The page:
Scaled-back Jewish museum in S.F. gets a new name

As it prepares to dramatically shrink a building project that once had a $100 million price tag, the Jewish Museum San Francisco is also changing its name.

Starting with an exhibit opening in early March, the museum, which is renewing fund-raising efforts for a smaller home near Yerba Buena Gardens, will be known as The Contemporary Jewish Museum, said Connie Wolf, the institution’s director and CEO.

This marks the fourth time the museum has changed names in just over two years while forming — and then ending — a contentious merger with Berkeley’s Judah L. Magnes Museum.

Known as the Jewish Museum San Francisco prior to that January 2002 partnership, the institution became part of the combined Magnes Museum until last summer when the paired organizations split and the San Francisco entity reverted back to its former name.

Wolf said the new appellation was selected to better reflect the San Francisco museum’s mission as a showcase for “contemporary perspectives on Jewish art, history and culture.”

Museum leaders, she said, were “really wanting to better reflect who we are and what we’re doing.”

The name was suggested by museum supporter Rich Silverstein, co-founder of San Francisco’s Goodby, Silverstein and Partners ad agency, according to Wolf.

The museum, meanwhile, is moving forward with design revisions and the “quiet phase” of a capital campaign to raise money for a scaled-back building designed by world-renowned architect Daniel Libeskind, Wolf said.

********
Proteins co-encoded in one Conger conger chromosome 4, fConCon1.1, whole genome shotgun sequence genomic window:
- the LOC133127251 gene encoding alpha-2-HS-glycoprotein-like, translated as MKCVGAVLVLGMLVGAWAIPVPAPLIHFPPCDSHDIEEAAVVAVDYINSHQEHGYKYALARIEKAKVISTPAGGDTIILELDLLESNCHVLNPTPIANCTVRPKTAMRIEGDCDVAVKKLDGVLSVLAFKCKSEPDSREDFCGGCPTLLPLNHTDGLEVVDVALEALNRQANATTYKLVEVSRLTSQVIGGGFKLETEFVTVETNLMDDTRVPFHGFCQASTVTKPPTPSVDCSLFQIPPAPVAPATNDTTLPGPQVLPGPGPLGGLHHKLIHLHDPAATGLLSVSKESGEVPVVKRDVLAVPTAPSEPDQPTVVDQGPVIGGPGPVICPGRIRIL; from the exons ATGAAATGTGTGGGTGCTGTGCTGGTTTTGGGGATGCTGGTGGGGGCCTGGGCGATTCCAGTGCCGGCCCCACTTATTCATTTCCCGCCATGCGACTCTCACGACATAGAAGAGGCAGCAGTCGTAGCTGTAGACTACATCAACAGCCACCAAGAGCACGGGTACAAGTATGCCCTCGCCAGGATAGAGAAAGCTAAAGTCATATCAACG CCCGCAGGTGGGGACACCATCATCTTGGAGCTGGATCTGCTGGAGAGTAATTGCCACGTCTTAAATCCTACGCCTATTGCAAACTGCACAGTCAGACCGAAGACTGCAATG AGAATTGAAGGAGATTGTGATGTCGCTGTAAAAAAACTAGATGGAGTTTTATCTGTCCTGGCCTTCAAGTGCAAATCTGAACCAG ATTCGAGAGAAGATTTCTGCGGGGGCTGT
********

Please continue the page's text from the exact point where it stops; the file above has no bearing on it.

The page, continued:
“We are looking to reduce our expenses and our square footage by about 40 percent,” said Wolf in a phone interview this week.

She said that Libeskind remains “100 percent on board” as the project designer of the museum’s home at the historic PG&E substation on Jessie Street.

The acclaimed project became stalled last year by the economic downturn and lagging fund-raising efforts.

And the partnership, formed so the two institutions could collaborate, instead was beset by financial troubles and sharp criticism. Supporters of the Berkeley museum alleged that the San Francisco building project was jeopardizing the survival of their 40-year-old institution, which houses the country’s third-largest collection of Judaic items.

Back on its own, the Magnes reopened in October with an exhibit showcasing 130 artifacts from its 30,000-piece collection. The museum, now based near the Claremont Hotel, hopes to build a new site in the next two to four years in downtown Berkeley.

The San Francisco institution offers periodic shows at the Steuart Street offices of the Jewish Community Federation, but has no gallery space of its own.

Wolf said the name change would be unrolled in early March with the opening of a new traveling exhibit, “100 Artists See God.” Directors approved the name in December.

And next month, Wolf expects to present a revised construction schedule to the San Francisco Redevelopment Agency, which has issued $27 million in bonds to build a 450-car garage on the publicly owned site along with foundations for the Jewish museum and a Mexican museum.

While construction of the subterranean garage is underway, plans for the Jewish museum were still being worked out. Wolf said the revisions call for roughly a $38 million budget for a building that would measure about 60,000 square feet. On top of the construction costs, Wolf said the project needed funds for an endowment and operations.

“We have not finalized that number yet,” she said. But Wolf was optimistic about the renewed fund-raising campaign, saying that the project received $11.5 million in addition to the $17 million previously pledged.

In addition, she said the museum had received a “2-to-1” challenge grant from a group of anonymous donors who promised to contribute $10 million once the museum raises another $20 million.

She described museum directors as “filled with hope and promise” about the institution’s future.

Each week, Wolf said she receives calls from Libeskind, who is one of the architects tapped to rebuild the World Trade Center site. “This is a project that’s important to him,” Wolf said.